Name changes, however innocuous, are often a source of momentary inconvenience. Moreover, among a particular class, the persistence with the old name, even the archaic, is often a political statement—a proclamation of detachment from the vernacular. Yet, it is interesting to juxtapose the curious love of Gurgaon as both a city and brand name with the names of the upscale residential complexes that define this corner of Haryana. A glance at a property portal for Gurgaon revealed some names of the high-rise residential buildings: Casa Bella, Tulip Violet, Palm Drive, The Verandas, Merlin, Victory Valley, Palm Springs, The Primus, La Lagune, The Belaire, et al. The nearest to an Indian name was Vaatika. 


The mismatch between the professed elite fascination for the Haryanvi colloquial and their preferred building names couldn’t be starker. Maybe the contrived outrage would have been less voluble had the State Government opted for a name that would have fitted easily into a more ‘international’ (euphemism for American) environment. As it is, the only Indian feature of the Gurgaon architecture is the people who live or work in the buildings. And many of them try to pretend otherwise, except during cricket matches.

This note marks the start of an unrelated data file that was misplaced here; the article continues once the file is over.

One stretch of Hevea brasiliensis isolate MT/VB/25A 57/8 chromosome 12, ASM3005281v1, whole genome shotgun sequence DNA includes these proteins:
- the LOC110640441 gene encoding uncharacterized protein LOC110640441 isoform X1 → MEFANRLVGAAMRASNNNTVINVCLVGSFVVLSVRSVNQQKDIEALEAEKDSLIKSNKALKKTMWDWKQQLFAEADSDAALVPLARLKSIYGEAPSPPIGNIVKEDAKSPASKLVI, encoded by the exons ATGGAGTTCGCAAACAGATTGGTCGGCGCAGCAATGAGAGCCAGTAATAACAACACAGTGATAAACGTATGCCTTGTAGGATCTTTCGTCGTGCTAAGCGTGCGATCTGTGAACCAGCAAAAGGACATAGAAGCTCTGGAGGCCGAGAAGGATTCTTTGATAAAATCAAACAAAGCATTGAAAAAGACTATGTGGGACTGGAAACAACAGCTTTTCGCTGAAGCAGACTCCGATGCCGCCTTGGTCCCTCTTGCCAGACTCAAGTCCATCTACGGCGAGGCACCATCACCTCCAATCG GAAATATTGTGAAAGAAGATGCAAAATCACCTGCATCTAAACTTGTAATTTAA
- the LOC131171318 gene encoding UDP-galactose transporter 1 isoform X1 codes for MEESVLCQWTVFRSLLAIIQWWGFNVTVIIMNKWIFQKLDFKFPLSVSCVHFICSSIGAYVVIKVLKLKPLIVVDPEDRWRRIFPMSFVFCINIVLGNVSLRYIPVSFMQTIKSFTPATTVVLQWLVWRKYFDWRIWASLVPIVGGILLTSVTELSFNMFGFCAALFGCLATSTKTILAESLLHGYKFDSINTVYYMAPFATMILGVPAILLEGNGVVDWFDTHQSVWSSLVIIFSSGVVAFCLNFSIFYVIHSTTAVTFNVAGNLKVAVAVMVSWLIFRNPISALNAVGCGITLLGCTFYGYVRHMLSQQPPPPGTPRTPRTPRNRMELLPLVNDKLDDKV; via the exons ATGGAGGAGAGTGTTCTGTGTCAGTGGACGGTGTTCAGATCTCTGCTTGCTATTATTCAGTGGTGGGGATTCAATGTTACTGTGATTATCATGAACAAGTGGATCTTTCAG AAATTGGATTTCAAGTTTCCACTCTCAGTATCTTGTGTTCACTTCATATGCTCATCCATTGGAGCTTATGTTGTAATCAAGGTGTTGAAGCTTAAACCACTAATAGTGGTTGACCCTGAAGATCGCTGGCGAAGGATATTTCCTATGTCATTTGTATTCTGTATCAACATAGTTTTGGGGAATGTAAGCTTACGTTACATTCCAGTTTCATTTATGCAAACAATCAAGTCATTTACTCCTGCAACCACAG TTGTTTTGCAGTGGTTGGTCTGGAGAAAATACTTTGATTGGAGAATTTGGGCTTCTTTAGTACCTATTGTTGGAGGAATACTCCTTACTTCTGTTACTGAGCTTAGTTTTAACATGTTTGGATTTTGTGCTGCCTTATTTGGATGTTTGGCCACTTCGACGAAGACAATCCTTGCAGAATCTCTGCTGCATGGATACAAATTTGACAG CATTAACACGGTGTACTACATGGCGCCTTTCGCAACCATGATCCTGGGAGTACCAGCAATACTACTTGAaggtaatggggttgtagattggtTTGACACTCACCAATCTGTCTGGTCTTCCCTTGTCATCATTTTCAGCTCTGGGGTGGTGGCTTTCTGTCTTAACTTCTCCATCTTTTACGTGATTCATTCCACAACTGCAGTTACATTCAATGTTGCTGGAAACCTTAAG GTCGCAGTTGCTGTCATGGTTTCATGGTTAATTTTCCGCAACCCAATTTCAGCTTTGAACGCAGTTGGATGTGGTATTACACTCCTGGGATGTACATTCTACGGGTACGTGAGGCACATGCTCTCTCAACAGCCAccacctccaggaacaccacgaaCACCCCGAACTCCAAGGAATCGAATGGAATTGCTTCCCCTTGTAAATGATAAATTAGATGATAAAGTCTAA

As controversies go, the storm over Gurugram is likely to blow over quickly. However, the mere fact that it agitates a section of the chattering classes is revealing. The real problem, it seems to me, is not that a variant of the ‘little tradition’ is being subsumed by a Sanskrit-centric ‘high culture’ but that the inspiration for resurrecting an old name has come from Indian mythology.